Three words in the title lately guarantee full rows of seats at lectures: Open, Government and Data. The opening of the government and administration is one of the hot topics par exellence. In width “Open Government” opens this issue, based on the opening of data and information the term “Open Data” covers it.

In October, authoritative pioneers of Open Government Data movement met in the German DA-CH-LI region in Vienna at the OGD DA-CH LI conference to share experiences among government, business, science and society. Prof. Ina Schieferdecker and me were part of the Fraunhofer Institute FOKUS site. Generally discussed was the release and delivery of governmental and administrative data, the cross-border interoperable data exchange and harmonization of the OGD-standardization. The presentations and conference proceedings [PDF] are available online.

Also Germany was represented by numerous actors. Dr. Wolfgang Both reported to the state in Berlin, Jan-Ole Beyer argued that open data “is the basis for stronger cooperation and participation – in short: for Open Government”, Prof. Ina Schieferdecker reported on the current status of standardization and metadata and I argued that in addition to all necessary attention to the broader perspective of Open Data Open Government must not be neglected.

Open Government Data in Berlin: experiences and current situation

Dr. Wolfgang Both is tasked for the Senate Department for Economics, Technology and Research in Berlin with setting up the first open data portal in Germany. As an experienced Open Data expert he shared his experiences at the conference after a year of Open Data Portal in Berlin with those present. He particularly emphasized the positive effects of cooperation with the Internet community and the positive experience with the Apps4Berlin competition. Since August 2012 in Berlin convenes an interagency working group Open Data, which will deal with issues in 2013 including continuing education to open data and open government and is working on a government decision to set standards for open data. The latter is scheduled for December 2013. The talk you can find here [PDF].

Open data as a basis for stronger cooperation and participation: the state in Germany

Jan-Ole Beyer from the Ministry of the Interior reported in his presentation [PDF] on the development of Open Government Data in Germany, emphasizing that open data “is the basis for stronger cooperation and participation – in short: for Open Government”. Contrary to momentary confusion on Twitter (Tweet 1 / Tweet 2) he announced the prototype of the Open Government Platform for early 2013. Beyer also stressed concrete measures that need to be addressed. So e.g. the terms of use, unified metadata schema and a strategy for communication and public relations as well as information and training materials for different audiences – “People need to learn what they can do with the data and how this information can be used for studies or in school. ”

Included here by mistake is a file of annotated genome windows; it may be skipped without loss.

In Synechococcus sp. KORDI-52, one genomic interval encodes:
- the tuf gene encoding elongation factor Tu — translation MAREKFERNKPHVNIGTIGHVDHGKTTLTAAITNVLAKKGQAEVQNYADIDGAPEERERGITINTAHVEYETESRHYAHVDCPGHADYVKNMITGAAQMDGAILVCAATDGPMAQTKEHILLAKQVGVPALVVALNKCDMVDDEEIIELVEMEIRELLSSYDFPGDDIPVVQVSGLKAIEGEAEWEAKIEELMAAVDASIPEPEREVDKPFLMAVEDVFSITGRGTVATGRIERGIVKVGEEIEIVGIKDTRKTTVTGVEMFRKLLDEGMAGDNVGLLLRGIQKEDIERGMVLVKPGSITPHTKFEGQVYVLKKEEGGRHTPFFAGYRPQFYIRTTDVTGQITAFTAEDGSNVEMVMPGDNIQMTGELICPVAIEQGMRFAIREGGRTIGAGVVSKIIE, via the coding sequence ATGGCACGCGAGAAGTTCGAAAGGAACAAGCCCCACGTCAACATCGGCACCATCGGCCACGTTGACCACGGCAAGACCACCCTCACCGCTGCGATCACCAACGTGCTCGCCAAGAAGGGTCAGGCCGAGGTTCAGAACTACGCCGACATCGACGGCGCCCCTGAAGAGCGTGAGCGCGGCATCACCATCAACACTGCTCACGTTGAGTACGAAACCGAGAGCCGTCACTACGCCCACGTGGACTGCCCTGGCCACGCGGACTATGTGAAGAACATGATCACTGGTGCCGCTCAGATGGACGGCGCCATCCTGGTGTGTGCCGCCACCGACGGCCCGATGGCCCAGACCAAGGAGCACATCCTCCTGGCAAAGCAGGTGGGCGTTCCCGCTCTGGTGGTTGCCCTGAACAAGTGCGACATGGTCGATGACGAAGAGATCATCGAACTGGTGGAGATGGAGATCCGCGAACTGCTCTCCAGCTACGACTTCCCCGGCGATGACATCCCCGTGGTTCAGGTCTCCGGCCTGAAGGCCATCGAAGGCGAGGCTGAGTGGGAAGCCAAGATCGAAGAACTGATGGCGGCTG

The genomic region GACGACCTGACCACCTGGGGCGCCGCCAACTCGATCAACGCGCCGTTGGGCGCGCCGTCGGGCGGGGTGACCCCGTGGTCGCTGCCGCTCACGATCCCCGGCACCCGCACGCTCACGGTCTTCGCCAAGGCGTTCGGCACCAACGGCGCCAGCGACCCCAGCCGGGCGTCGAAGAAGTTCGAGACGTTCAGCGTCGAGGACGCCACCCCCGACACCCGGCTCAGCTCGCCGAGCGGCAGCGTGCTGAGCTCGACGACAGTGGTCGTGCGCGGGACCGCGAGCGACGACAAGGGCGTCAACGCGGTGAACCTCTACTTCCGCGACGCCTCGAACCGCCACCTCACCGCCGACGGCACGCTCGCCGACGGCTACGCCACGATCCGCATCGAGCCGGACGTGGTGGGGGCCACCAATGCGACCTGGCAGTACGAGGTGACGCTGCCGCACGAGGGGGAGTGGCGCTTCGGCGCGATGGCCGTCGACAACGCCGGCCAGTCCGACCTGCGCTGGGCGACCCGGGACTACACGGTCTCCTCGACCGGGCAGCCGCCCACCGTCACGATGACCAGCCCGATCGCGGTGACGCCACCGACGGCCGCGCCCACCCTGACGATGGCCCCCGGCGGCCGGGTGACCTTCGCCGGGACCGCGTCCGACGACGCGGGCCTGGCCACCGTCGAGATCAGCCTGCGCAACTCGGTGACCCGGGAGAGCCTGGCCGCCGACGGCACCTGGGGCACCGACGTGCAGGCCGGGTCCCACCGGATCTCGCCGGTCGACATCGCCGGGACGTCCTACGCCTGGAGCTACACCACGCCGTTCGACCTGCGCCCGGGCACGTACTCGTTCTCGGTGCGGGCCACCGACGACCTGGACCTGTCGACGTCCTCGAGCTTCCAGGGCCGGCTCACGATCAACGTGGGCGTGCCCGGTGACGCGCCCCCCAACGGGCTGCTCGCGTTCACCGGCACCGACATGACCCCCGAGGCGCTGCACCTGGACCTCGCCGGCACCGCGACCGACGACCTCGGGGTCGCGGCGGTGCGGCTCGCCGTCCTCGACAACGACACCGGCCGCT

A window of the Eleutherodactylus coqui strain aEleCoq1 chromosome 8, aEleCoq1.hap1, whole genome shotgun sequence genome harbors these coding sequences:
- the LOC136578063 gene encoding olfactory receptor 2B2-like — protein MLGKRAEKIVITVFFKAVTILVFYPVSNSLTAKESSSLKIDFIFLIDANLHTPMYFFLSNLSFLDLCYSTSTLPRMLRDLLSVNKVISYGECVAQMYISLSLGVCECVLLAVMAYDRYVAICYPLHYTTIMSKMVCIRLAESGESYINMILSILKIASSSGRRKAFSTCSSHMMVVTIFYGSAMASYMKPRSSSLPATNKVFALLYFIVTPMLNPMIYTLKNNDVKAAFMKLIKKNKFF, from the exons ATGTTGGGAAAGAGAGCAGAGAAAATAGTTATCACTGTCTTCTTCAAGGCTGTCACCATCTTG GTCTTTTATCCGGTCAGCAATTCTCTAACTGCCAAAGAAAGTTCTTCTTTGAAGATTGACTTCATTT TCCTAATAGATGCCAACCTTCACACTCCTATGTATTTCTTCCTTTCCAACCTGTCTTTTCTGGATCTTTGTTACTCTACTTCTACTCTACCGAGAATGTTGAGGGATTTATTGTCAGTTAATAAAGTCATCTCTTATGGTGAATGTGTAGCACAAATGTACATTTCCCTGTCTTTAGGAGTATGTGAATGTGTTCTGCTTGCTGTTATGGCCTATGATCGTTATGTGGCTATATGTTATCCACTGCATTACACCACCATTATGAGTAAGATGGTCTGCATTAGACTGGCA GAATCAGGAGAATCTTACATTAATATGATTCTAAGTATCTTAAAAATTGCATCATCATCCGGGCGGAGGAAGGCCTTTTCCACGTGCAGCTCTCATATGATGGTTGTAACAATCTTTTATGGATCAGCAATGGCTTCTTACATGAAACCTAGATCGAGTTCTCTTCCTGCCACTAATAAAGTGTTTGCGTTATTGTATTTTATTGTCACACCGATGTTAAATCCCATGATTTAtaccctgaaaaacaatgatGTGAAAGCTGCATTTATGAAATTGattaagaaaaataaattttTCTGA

Harmonization of metadata: flat the way for transnational access to open data

As an important cross-national debate topic itself the metadata structures were emphasized. Austria puplished in October 2012 version 2.0 of its metadata standards and is currently already working on a version 2.1, which will probably be available here in December. In Project Open Government Platform Germany currently a first German metadata structure is developed. The current state was discussed by Ina Schieferdecker with the DA-CH-Li representatives in a workshop. In her presentation she drew, i.a., a quantitative and qualitative comparison of the Austrian and German approach. Both metadata structures are based on CKAN and have many similarities. Differences exist, for example in the number of required fields (AT: 11 vs. D:. 10) and the optional fields (AT: 20 vs. D:. 17). Qualitatively, they differ inter alia in dealing with dates and contact persons as well as different categories. Schieferdecker concluded, despite the differences, that discrepancies can be overcome, and she was optimistic about a possible harmonization.

Governments and administrations as so-called “black boxes” will no longer endure

I myself in my paper [PDF] argued that Open Government is more than Open (Government) Data – a position that in a similar form also recently was published by the company of computer science in the Memorandum to the opening of state and government [PDF]. Not only the technology has changed, but also the expectations of actions and decision-making processes in the public sector has become another. Therefore, a political-administrative system that works from the outside as incomprehensible black box is not going to endure longer. Rather should the political administrative system be open for participation by third (participation), and against the background of decreasing amount of own resources it should aim for stronger cooperation with society at specific tasks and projects (collaboration). Regarding the traceability (transparency) I do think that it is important not only to make data available, but also information – that is documents – in appropriate formats on open data portals. Many interesting topics for citizens otherwise remain on the sidelines – for example laws. Especially when it comes to Open Data as part of Open Government, in the future the actions between citizens, governments and businesses should be in addition to the technical analysis of the data be much more to the fore. Only this way Open Data and information will be integrated into meaningful participation and collaboration processes and input from third parties can incorporate seamlessly and more value increasing in administrative processes.

The conference series OGD DA-CH-Li is probably in spring 2013 continued in Berlin and in the fall of 2013 in Switzerland.

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